Last month, Michelle Payne’s dreams of riding in the Melbourne Cup was almost crushed when owners of Prince of Penzance, the horse she rode to victory last year, told her to consider retiring.
But everything changed last week as Ms Payne was suddenly given a chance to ride again but on a different horse – Lucky Liberty.
Michelle Payne will ride Lucky Liberty in a race at Sale in Victoria on Sunday but after this ride, Ms Payne says she will decide whether racing will be the focus of her future, certainly a different tone to what fans have been hearing over the past few months.
Yesterday she completed her final training session at Ballarat’s Dowling Forest racecourse near her father’s home where she grew up.
Today, she makes her highly anticipated comeback since she fell in Mildura in May, tearing her pancreas.
But as much as Ms Payne has made known her desire to return to riding, surviving such a horrific fall has made her take a step back and evaluate the next stage of her life.
“I feel like I’ve been treated more special than I am; I haven’t saved any lives or anything,” she said to the Sunday Herald Sun
“I love the industry, and I love riding horses, but if tomorrow doesn’t feel right, then I want to have a think about doing something greater with my life. I’m still very keen to set up my training business, and possibly ride my own horses, but without the demands of being a full time jockey, I may be able to spend that time giving back to the community.”
Ms Payne insists she is no hero and is considering ways she can do “greater things” with her life to give back to her community.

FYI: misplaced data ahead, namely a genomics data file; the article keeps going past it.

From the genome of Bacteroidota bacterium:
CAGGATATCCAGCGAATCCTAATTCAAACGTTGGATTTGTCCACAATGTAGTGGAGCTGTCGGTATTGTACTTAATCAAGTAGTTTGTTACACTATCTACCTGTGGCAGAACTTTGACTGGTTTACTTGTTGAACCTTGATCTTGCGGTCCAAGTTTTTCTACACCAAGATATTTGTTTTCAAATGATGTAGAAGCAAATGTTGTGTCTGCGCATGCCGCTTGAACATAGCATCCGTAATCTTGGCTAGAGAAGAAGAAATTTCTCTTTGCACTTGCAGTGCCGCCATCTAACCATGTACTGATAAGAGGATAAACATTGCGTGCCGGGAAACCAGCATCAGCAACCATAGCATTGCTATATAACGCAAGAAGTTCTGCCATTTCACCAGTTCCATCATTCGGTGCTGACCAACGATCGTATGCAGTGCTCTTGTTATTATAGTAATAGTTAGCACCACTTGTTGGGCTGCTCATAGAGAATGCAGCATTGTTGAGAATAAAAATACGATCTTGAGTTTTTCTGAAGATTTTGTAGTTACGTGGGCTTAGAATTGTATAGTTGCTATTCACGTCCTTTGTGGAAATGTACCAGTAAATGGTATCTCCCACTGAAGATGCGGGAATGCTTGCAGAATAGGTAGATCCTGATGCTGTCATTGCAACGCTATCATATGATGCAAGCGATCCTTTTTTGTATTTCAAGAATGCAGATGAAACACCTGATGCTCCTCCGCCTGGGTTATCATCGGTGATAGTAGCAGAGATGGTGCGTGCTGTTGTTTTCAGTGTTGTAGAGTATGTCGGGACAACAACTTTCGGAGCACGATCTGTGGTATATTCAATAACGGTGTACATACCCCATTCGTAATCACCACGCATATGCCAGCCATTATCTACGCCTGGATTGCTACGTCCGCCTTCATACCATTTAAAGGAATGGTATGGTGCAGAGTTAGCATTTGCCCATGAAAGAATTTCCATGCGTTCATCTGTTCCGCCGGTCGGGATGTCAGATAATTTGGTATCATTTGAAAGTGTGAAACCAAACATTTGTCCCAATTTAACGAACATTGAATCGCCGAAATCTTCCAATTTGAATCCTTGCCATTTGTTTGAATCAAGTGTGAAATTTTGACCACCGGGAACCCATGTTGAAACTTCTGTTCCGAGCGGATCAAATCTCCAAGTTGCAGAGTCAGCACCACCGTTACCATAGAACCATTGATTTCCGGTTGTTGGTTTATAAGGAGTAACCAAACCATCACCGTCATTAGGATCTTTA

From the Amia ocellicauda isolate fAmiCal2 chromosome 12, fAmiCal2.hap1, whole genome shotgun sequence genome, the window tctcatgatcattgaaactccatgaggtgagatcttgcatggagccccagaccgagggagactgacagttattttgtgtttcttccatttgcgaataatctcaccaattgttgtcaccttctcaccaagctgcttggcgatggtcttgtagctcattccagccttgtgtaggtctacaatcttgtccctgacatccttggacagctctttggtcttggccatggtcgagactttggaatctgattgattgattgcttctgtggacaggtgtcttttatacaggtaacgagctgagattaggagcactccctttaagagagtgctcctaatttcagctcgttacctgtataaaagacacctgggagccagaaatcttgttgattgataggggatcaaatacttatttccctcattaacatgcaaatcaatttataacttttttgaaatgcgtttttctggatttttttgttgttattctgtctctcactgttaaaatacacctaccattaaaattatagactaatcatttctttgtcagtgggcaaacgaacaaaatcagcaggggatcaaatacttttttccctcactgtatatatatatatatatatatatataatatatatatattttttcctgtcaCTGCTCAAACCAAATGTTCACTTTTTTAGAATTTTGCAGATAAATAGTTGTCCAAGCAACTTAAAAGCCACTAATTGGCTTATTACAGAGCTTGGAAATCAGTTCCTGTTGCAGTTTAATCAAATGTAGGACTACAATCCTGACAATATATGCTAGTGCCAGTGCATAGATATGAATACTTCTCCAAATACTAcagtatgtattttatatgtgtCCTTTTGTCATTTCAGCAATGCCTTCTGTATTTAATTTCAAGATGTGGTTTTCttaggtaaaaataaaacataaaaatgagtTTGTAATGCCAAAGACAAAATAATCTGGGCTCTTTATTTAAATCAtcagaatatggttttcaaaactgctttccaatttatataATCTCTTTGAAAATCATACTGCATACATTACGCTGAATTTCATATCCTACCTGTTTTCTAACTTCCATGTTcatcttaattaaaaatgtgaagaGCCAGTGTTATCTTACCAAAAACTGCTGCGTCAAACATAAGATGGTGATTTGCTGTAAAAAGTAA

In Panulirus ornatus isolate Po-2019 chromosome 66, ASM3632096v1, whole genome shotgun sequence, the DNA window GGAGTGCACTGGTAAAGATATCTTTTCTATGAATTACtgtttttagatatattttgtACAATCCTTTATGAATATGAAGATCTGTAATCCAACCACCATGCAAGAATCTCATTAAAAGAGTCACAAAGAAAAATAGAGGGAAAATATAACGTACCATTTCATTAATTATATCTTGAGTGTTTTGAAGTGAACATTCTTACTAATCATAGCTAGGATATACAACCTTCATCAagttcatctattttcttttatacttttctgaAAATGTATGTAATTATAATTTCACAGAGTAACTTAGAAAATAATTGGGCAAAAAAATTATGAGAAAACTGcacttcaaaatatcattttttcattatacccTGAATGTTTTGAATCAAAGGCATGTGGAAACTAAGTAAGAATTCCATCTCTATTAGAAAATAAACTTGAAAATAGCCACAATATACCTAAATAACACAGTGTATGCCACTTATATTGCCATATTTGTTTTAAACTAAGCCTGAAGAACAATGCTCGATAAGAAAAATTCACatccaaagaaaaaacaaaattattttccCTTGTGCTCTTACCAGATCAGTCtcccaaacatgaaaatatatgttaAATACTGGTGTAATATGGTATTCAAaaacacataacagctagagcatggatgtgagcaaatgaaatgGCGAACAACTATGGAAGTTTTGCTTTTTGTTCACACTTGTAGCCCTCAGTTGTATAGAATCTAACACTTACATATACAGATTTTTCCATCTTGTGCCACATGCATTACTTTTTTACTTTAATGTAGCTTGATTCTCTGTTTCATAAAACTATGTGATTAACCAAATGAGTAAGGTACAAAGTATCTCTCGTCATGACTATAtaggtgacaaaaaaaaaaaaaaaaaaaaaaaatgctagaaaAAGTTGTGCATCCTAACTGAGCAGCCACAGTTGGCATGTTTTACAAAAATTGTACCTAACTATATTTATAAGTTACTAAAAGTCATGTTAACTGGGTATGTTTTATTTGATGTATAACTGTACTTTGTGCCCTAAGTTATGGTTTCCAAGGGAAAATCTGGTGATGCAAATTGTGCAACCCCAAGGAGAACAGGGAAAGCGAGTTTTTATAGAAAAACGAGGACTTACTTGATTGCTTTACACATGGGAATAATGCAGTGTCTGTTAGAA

“I’m obviously really excited and nervous. It’s not like any other comeback, but I’ve got a beautiful horse to ride and that makes me feel more confident,” said Ms Payne who had been undertaking a gruelling training and fitness regimen to get race fit.
“I’ve got great base fitness which will really help with my confidence. I’ve been doing similar work for the past eight weeks, going out to different country tracks such as Mortlake, Ararat, Burrumbeet and Casterton.
“The best part of the comeback is that I’ve had some trouble with niggling injuries in the past, but the time off has really helped them heal so I really am pain free. In either comebacks I’ve had to worry about losing weight which I have put on in other breaks, but this time, given the injury, and the surgery, I lost a lot of weight initially, and didn’t put much back on.
“This has made getting fitter and coming back a lot easier.”
Payne who won the hearts of Aussies after winning last year’s Melbourne Cup, said her family had supported her decision to come back.
“Dad has been very supportive all the way along,” she said. “I think he has faith in life and that hopefully I’ll be all right in the future.”
Ensuring she completes every detail in her pre-race check is the key to getting her over the line today.
“Sometimes if I’m thinking too much about it and over-complicating things in preparation for a race, I just remember what someone taught me a long time ago, which is to tell myself ‘just ride it’. I’ve had over 7000 race rides; it’s second nature to me so it works every time,” said Ms Payne who has been granted a joint trainer-jockey licence.
Payne’s Melbourne Cup-winning horse, the Darren Weir-trained Prince Of Penzance, ran sixth at Flemington yesterday.